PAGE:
Margaret & Martyn Bennett – A Theàrlaich òig (Oh young Charles Stuart)
Remembering Culloden, April 2014
Margaret Arch house Dunira
Margaret Bennett

Folklorist, singer and writer Margaret Bennett is from the Isle of Skye and comes from a long line of traditional singers and pipers  — Gaelic on her mother’s side and Lowland Scots on her father’s.  She credits her family upbringing with her expertise in Scottish Folklore and folksong, though she has a post-grad Master’s in Folklore and a PhD in Ethnology. 

Widely regarded as “Scotland’s foremost folklorist” she is known to “wear her scholarship lightly,” lecturing, singing and storytelling on both sides of the Atlantic. Scottish Arts critic Judy Moir wrote “It’s rare to witness such a charismatic and fascinating raconteur.”

Prize-winning author with 15 books to her credit, her awards include The Michaelis Ratcliffe Prize for Folklore (1991), The Scotch Malt Whisky Society award “for notable service… rendered to the people of Scotland” (1994), the  Master Music Maker Award “(USA, 1998) in celebration of a lifetime of musicianship and teaching”, Canadian Historical Association/Société historique du Canada: Cleo Award for History (1999), the Celtic Women International 2003 award for “lifelong service to Scottish and Celtic Culture” and Le Prix du Québec (for contribution to Quebec cultural studies (2011).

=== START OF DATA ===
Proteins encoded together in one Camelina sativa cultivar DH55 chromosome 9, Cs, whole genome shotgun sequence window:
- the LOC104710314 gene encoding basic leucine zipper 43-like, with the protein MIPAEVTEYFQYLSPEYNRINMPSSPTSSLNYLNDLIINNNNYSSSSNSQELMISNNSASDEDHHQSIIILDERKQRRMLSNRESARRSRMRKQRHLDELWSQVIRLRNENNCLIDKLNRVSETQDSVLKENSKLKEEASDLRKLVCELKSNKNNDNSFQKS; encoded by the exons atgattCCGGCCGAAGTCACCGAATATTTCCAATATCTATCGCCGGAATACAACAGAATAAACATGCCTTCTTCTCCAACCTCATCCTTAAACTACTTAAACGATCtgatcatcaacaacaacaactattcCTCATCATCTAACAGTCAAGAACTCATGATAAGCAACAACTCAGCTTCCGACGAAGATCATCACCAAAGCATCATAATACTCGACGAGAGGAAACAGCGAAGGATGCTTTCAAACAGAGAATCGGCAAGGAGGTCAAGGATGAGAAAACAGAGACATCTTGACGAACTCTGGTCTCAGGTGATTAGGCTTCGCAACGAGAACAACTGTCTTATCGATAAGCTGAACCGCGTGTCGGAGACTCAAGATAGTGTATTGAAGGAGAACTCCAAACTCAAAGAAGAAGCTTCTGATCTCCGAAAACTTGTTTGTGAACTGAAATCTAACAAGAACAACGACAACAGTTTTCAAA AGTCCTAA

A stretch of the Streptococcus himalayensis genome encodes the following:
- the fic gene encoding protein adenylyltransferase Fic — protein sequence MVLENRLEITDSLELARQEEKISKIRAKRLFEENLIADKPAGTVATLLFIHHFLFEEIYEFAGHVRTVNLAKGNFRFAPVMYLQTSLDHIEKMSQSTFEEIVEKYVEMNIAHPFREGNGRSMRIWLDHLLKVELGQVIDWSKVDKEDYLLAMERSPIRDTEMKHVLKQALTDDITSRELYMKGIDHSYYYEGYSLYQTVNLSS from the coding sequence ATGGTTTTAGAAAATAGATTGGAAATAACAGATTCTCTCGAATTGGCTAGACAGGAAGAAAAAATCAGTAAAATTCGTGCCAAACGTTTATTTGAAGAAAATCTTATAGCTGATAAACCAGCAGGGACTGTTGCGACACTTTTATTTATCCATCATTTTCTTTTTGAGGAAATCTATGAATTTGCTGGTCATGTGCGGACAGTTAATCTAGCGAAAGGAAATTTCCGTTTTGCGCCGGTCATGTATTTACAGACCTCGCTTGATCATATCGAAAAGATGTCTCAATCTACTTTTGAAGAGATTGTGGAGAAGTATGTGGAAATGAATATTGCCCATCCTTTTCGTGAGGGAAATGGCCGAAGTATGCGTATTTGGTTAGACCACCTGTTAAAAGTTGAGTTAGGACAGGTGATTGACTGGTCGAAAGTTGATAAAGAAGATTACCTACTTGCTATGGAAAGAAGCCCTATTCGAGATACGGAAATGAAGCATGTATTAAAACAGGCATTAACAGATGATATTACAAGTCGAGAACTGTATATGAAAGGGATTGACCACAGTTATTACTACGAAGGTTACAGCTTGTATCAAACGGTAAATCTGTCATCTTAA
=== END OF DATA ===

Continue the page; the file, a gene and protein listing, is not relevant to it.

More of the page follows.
She has also featured in theatre, film and documentaries and with her son Martyn Bennett (1971–2005) collaborated on recording projects, including the lament in the National Theatre of Scotland’s critically acclaimed play, ‘Black Watch’.

Since 2009 she has been the driving force behind the charity Grace Notes Scotland, (“Dedicated to handing on tradition”), organizing and teaching community workshops as well as recording local traditions.

Also, since 2009, she has been a Patron of the Traditional Music and Song Association. In 2011, for her services to traditional music she was awarded an Honorary Doctorate of Music at the Royal Scottish Academy of Music and Drama; in 2012 the Royal Scottish Academy elected her Professor of the RSA; in 2014 she was inducted into the Traditional Music Hall  of Fame; in 2017 the Saltire Society (Highland Branch) presented her with an award “for outstanding work in conserving and sustaining the oral traditions, music and song of the Highlands and Islands“. In 2019, the Saltire Society awarded her their Outstanding Women Award, as one of ten women who have made an outstanding contribution to Scottish society.

As the late Hamish Henderson wrote, “Margaret embodies the spirit of Scotland.” 

Facebook / Grace Notes Scotland